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DAL Blog

Digital Arts Lab Blog
Dr Robert O’Toole, Director of Student Experience
Associate Professor (Design Thinking)

What’s the secret of creativity? There’s no simple answer, as every case is different. But there are things we can do to be more creative, to make it more likely. I teach an approach called Design Thinking, in which we have a strategy for creating the conditions in which creativity can happen. There are three essential aspects to this:

  1. Exploring, playing with, tech and materials, getting to know what they can do and what we can do with them. We do this in an open-minded way, looking for alternative applications rather than just seeing the obvious.
  2. Getting to know people, their challenges, ambitions, needs, capabilities.
  3. Imaginatively putting 1 and 2 together, to help people address the challenges they care about using the possibilities we have seen in tech and materials. Making connections and following them up with action is essential to creativity.

Recently, I’ve been playing with a new kind of camera. It captures a 360 image of the world. I also discovered a new feature in the WordPress blogging software, called H5P. This allows the 360 images to be displayed on a web page and interacted with. Annotations, links, images, video and audio may be added. I’ve also been looking at ways in which we can help people to feel at home in a space before they go there. Most importantly we want to keep the presentation of the space feeling fresh and up-to-date, populated with exciting events and new experiences. I connected all these ideas to begin innovating, creating a 360 tour we can keep adding to, giving a sense of the space as a living place. I’m still working on it, but you can have a go here.

Think about how you have connected together challenges, needs, people, spaces, places, and the possibilities of new technologies, materials and techniques.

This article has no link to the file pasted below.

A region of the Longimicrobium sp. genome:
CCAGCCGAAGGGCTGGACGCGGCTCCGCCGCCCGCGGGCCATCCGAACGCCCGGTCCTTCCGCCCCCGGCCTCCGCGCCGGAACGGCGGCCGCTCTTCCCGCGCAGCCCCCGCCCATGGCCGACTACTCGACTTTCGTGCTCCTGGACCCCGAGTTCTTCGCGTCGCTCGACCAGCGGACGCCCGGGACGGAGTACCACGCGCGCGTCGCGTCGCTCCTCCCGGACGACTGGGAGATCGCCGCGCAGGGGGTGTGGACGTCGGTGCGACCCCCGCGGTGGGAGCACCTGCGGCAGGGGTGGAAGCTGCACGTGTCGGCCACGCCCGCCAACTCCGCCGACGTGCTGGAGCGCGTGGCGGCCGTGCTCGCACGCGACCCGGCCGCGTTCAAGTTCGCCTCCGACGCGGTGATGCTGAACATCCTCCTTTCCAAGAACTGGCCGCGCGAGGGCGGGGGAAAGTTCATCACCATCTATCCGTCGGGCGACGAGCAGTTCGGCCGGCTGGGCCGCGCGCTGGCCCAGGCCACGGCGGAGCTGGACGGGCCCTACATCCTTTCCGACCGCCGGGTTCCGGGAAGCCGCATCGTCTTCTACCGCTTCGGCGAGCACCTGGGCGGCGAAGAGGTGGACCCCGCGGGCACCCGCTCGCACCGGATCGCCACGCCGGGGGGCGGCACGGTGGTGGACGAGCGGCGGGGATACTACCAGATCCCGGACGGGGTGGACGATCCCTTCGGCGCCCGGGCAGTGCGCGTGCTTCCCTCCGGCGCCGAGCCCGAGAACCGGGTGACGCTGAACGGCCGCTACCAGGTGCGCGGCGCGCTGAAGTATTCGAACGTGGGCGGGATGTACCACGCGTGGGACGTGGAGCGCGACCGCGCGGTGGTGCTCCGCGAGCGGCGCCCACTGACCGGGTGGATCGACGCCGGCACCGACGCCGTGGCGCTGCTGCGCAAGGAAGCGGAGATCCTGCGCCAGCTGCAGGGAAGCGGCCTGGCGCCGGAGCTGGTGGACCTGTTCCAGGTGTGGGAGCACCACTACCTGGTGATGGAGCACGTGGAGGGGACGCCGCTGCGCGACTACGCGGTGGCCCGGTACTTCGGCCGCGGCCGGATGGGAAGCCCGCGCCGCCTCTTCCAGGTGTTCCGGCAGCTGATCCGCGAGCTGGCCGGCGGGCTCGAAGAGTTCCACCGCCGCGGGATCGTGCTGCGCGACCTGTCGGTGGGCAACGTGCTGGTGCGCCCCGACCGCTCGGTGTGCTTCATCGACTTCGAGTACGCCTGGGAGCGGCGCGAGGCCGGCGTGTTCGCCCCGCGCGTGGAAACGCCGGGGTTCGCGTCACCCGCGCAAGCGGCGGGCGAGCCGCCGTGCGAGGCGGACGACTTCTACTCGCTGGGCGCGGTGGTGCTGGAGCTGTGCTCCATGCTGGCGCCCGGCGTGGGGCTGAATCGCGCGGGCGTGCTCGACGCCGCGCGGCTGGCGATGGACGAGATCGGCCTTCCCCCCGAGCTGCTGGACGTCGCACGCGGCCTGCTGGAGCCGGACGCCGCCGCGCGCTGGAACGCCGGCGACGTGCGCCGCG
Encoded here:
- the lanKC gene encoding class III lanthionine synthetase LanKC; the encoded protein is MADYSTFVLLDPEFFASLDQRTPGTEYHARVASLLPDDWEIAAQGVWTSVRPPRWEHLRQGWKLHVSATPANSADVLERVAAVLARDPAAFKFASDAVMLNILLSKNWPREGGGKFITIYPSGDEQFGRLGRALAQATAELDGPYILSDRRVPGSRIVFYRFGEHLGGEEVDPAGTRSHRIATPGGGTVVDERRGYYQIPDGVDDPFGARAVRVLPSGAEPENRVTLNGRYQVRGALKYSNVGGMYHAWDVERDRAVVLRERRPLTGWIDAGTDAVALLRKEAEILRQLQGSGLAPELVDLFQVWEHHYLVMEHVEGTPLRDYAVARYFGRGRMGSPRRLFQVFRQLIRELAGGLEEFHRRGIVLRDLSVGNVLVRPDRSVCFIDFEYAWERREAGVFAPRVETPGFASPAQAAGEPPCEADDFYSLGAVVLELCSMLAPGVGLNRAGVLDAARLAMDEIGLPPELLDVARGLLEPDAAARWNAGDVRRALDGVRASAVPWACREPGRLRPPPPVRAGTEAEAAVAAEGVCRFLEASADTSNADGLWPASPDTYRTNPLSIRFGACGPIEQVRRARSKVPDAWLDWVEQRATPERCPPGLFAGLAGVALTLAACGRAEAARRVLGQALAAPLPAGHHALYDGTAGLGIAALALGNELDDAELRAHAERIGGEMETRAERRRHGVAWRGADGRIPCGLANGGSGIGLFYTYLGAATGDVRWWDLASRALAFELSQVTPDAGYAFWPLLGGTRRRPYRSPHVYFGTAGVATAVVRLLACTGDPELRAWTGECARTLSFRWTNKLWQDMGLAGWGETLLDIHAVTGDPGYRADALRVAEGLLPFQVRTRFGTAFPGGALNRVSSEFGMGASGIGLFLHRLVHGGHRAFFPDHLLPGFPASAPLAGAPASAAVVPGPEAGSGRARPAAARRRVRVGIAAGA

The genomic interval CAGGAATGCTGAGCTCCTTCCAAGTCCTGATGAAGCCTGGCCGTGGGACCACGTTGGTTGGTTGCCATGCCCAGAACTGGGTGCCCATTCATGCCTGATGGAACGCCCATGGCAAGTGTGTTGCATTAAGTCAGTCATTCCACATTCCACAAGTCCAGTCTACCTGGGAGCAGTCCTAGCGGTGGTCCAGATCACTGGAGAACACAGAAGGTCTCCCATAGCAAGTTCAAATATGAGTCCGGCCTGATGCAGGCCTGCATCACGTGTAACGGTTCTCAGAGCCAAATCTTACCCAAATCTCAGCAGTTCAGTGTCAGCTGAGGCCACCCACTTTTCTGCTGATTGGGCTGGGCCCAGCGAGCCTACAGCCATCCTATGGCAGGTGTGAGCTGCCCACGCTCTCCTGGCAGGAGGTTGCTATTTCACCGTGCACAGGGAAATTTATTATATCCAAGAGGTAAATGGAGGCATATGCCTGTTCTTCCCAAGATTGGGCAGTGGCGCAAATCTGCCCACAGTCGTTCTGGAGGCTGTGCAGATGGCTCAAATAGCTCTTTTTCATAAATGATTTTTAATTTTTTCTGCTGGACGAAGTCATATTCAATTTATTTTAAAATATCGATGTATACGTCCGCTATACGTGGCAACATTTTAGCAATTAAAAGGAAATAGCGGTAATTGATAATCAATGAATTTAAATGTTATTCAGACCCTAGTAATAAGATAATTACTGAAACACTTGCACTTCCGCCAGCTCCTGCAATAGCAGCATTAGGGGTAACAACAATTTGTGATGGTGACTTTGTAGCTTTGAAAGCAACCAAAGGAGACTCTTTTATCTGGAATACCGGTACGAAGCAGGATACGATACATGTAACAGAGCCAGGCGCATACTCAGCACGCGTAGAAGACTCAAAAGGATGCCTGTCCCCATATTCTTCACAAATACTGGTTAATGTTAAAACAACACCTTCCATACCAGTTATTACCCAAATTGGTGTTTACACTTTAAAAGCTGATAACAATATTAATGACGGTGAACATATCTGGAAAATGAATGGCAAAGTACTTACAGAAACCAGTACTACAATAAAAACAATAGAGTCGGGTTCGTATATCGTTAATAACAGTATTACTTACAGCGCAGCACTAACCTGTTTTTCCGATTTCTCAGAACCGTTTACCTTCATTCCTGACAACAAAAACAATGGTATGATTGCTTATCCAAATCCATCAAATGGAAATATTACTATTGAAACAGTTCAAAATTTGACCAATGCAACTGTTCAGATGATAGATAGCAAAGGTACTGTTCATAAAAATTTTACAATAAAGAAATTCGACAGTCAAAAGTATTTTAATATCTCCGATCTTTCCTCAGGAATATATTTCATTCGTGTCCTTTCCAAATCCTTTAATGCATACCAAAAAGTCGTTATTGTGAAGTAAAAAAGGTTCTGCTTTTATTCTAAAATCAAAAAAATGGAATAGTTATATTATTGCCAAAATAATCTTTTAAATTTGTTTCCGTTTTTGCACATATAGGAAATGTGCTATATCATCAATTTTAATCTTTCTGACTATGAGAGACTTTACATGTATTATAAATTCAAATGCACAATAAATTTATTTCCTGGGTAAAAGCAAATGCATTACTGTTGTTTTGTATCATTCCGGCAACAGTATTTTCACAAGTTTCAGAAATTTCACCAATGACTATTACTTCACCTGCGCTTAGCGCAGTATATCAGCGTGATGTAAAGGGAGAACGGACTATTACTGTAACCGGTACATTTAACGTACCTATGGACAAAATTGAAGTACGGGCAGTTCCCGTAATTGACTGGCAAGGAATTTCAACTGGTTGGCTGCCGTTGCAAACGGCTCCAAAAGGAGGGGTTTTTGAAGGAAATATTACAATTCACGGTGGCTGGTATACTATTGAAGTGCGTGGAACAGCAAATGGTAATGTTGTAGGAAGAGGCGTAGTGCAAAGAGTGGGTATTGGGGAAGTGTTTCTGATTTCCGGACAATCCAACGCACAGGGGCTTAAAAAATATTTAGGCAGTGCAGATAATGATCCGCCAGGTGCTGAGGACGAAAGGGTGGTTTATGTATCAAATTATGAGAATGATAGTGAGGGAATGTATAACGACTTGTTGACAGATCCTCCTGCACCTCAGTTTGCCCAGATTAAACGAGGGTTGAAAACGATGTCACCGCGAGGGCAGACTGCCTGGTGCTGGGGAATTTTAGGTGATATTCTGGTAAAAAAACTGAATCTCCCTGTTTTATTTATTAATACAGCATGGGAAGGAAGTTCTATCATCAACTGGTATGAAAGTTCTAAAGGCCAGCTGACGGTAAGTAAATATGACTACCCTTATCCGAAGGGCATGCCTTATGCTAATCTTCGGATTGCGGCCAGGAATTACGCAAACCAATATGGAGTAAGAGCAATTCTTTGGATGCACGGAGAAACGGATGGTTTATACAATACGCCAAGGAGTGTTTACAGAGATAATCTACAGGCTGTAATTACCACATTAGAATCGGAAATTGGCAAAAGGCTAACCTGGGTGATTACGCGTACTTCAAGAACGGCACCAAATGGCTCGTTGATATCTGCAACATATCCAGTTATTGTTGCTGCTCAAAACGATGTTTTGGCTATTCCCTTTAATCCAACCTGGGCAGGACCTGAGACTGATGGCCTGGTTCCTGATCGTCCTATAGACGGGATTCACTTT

Catherine Allen, CEO of Limina Immersive, Warwick Theatre Studies alumnus.

This example shows how a well-crafted and implemented narrative can be used to connect the audience with otherwise inaccessible people, places, events, and dilemmas. The medium is VR, but the same approach may be used with other digital media including video, audio, text, and animation.

Working with the BBC, Catherine produced this VR experience as part of the 100-year commemoration of the Easter Rising rebellion in Dublin, Ireland. It’s not a celebration. And it doesn’t take sides. It doesn’t even pretend to be an objectively accurate account of the event. But it is an authentic and empathetic journey through the memory of one of its protagonists, Willie McNeive. In the VR experience the participant begins in the present with Willie recounting his story. Through the magic of CGI we travel back in time to the critical point: we’re with Willie and his Republican comrades in the General Post Office, about to be besieged by the British Army. And then as the action unfolds into a terrible dilemma, it turns to us, the participant: what would you do in this situation? It’s not that there’s a correct answer. The point is to make us, 21st-Century people living in peace, connect on human level. Six years after the release of Voice of a Rebel, people in Europe are again faced with these dilemmas, as Russian forces create chaos in the East of the continent.

This is a flat-form trailer. To experience it in VR, use an Oculus Go, Quest or Rift (Warwick Uni members can contact Robert O’Toole for a demo).

Easter Rising, Voice of a Rebel (BBC 2016)
Professor Michael Scott, Classics and Ancient Civilisation

In his book Ancient Worlds: An Epic History of East and West (2016), Michael Scott explores history as a “connected web of entanglement and interaction” across the whole globe, but also zoomed into small fascinating details that throw new light on the past, its people, and their stories. This is more than just a great read, it’s a call to expand our horizons as researchers, to be more open to interconnections, even if they make things complicated and messy. Here’s a sample from the book:

“Across university departments, across countries, whole tribes of historians study and write about their worlds without feeling the need to raise their eyeline to the wider context of the different human civilisations living and breathing at the same time around the globe, even when the connections sit glaringly before us. We are in the twenty-first century, a global community. And yet, at the same time, ironically, we seem to prefer to write and read about history as if it happened in unconnected, compartmentalised chunks. But what if we undertook to tell a bigger story – not of a monolithic ‘Ancient World’, but of many and diverse ancient worlds?”